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Reports From Japan
Japan's Economy – BoJ Governor on beating deflation
The Governor of the Bank of Japan (BoJ), Haruhiko
Kuroda, recently spoke to the Japan Society in New York
and a copy of the speech „Moving Forward: Japan's
Economy under Quantitative and Qualitative Monetary
Easing‟ (QQE) was made available at:
The Governor maintains his optimism that the efforts of
the government and the Bank will pull Japan out of its
recessionary cycle. The speech provides a useful analysis
of the impact of monetary easing over the past two years
and the text of the opening remarks are provided below.
“More than two years have passed since the Bank of Japan
introduced Quantitative and Qualitative Monetary Easing
(QQE) to achieve the price stability target of 2 percent. Let
me briefly look back at these two years.
In the first year, Japan's economy improved impressively,
registering both rising growth and inflation. Real GDP
growth in fiscal 2013 exceeded 2 percent and annual CPI
inflation (consumer price index, all items less fresh food)
increased from minus 0.5 percent just before the
introduction of QQE to 1.5 percent in April 2014.
In contrast, in fiscal 2014, the second year after the
introduction of QQE, Japan's economic performance was a
little disappointing. One reason is that the negative impact
of the consumption tax hike in April 2014 was larger than
The tax hike brought about swings in demand and a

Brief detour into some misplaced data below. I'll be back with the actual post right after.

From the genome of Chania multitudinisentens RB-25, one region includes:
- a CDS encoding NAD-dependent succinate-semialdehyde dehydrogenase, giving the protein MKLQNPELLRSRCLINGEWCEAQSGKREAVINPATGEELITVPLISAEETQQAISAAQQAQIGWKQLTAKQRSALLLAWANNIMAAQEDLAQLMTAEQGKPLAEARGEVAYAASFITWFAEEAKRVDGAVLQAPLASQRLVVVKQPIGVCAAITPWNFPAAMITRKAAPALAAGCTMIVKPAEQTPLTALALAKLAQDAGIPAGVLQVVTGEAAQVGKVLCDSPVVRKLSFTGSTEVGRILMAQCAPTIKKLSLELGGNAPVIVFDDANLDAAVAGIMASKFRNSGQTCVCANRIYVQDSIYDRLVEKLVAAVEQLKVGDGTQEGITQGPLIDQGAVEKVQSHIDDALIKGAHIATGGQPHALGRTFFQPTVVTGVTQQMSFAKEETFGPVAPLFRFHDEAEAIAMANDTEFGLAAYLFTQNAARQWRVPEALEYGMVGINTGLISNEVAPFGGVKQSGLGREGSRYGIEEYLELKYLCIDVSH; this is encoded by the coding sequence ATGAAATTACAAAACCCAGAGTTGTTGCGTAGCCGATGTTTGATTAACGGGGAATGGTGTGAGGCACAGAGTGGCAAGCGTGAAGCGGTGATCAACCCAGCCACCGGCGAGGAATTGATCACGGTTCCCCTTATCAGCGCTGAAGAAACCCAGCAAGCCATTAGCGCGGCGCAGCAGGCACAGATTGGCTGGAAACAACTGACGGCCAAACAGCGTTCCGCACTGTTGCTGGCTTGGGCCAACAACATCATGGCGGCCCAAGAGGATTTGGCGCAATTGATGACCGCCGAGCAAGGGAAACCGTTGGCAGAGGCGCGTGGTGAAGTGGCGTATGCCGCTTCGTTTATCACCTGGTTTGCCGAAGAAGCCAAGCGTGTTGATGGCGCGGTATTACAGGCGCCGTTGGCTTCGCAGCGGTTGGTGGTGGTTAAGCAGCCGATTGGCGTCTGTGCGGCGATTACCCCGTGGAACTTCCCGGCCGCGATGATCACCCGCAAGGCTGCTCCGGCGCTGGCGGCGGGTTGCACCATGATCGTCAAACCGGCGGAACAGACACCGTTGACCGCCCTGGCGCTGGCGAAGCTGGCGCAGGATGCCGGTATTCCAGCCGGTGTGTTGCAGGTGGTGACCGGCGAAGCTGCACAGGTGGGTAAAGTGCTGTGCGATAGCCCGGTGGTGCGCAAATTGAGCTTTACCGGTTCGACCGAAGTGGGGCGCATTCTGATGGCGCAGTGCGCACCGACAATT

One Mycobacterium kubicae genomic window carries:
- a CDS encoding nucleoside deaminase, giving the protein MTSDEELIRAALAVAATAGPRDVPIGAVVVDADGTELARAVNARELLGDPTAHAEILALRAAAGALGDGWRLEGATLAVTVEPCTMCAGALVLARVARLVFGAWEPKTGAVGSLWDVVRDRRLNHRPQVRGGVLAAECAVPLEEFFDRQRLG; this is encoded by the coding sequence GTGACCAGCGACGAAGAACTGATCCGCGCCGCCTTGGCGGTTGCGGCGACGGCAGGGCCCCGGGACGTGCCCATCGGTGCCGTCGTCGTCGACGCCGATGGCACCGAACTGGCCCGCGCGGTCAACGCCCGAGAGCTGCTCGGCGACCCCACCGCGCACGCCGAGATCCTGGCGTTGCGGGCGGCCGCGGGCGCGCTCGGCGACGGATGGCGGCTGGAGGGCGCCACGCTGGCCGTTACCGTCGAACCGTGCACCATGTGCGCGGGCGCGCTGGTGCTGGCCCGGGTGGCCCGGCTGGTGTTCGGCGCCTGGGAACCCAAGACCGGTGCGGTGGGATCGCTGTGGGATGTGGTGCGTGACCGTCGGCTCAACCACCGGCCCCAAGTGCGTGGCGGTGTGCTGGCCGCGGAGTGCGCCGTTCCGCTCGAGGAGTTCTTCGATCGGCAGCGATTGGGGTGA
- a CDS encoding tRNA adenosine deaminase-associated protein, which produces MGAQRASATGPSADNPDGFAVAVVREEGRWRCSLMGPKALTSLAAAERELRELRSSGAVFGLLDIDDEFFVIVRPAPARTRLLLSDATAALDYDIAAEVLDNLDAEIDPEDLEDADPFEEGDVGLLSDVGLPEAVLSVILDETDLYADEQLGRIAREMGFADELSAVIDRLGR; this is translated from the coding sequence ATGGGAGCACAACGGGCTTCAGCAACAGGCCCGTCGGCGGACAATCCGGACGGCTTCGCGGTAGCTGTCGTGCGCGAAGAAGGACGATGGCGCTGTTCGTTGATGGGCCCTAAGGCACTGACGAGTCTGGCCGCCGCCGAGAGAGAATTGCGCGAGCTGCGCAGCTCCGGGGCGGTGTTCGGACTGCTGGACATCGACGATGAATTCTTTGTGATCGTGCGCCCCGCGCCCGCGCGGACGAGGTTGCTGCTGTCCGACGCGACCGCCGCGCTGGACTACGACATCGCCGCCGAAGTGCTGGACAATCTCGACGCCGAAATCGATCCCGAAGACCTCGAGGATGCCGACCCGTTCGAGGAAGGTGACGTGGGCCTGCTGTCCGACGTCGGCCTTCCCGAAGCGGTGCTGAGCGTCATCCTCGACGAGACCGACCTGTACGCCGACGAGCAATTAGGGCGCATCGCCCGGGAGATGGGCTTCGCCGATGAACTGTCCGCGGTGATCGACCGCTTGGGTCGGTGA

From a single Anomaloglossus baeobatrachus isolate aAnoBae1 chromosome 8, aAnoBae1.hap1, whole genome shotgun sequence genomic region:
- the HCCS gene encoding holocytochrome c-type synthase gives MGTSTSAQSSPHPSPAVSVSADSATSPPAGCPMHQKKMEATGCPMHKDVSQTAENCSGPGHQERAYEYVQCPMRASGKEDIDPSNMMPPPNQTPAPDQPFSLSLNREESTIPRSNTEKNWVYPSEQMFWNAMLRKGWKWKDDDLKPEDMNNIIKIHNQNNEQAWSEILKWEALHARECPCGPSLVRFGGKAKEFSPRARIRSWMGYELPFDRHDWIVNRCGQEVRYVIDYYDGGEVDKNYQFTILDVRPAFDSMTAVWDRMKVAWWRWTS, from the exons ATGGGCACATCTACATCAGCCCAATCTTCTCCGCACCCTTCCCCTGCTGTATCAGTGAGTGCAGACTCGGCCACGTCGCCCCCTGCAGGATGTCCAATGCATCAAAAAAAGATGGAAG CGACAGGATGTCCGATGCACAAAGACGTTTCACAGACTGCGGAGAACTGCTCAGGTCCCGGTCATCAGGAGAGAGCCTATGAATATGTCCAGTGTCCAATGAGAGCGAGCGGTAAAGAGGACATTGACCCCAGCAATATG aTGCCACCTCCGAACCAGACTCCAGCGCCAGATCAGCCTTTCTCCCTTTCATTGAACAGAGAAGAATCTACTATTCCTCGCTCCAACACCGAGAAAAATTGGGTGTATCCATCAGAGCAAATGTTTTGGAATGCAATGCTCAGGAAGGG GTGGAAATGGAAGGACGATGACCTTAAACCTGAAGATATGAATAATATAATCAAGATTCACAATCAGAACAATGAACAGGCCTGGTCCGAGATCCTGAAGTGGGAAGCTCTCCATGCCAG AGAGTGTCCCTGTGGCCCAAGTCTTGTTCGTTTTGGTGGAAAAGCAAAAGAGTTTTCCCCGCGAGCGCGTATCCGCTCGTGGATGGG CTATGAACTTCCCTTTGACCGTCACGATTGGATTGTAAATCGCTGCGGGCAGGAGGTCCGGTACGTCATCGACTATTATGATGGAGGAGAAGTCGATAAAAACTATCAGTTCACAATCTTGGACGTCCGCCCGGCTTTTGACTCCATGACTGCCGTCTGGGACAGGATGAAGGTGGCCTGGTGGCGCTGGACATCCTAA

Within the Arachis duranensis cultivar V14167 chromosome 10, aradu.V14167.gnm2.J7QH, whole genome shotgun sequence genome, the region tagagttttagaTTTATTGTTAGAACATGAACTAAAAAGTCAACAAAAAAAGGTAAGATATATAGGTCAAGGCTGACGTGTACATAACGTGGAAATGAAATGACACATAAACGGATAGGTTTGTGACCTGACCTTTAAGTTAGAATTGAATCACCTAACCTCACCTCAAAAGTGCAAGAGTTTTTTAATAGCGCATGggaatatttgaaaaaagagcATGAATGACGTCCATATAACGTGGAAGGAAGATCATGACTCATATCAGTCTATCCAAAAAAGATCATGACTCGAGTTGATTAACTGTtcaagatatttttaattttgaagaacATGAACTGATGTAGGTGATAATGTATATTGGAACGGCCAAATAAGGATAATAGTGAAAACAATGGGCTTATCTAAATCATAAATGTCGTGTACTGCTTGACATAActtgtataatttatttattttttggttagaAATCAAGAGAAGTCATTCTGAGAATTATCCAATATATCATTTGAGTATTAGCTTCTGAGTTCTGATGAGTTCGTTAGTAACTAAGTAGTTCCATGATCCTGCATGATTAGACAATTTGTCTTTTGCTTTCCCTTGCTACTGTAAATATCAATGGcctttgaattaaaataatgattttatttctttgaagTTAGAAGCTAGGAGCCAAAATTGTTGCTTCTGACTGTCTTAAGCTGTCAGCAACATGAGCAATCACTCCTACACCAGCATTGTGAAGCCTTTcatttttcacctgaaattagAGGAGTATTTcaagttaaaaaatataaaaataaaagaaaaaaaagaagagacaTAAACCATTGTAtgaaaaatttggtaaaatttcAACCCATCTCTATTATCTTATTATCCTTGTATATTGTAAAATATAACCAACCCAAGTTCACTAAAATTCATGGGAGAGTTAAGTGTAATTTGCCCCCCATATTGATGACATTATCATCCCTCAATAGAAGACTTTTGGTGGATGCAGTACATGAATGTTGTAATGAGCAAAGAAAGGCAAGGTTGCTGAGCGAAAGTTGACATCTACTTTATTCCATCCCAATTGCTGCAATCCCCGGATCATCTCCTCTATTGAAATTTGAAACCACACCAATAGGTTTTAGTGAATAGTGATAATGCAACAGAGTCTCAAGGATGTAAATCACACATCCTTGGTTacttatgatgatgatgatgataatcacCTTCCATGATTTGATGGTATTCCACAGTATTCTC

decrease in real income, both of which resulted in sluggish
private consumption, in particular of durable goods such
as automobiles. On the inflation front, crude oil prices
declined substantially from the beginning of autumn.
Although the oil price decline should have a favorable
impact on economic activity in the longer term, in the
short term it has a downward impact on inflation through
the decline in energy prices such as gasoline and
electricity prices. As a result, annual CPI inflation rapidly
declined toward the end of last year and has been about
zero percent this year so far.
Against this background, it is not surprising that some
wonder whether the Bank's price stability target of 2
percent can really be achieved. Has the trend toward
overcoming deflation come to an end? This is far from the
Two factors -- the consumption tax hike and the
substantial decline in oil prices -- only temporally have a
downward impact on inflation.
The growth and inflation figures were strongly affected by
these factors and were indeed disappointing, but if we take
a closer look at the underlying trends, we find that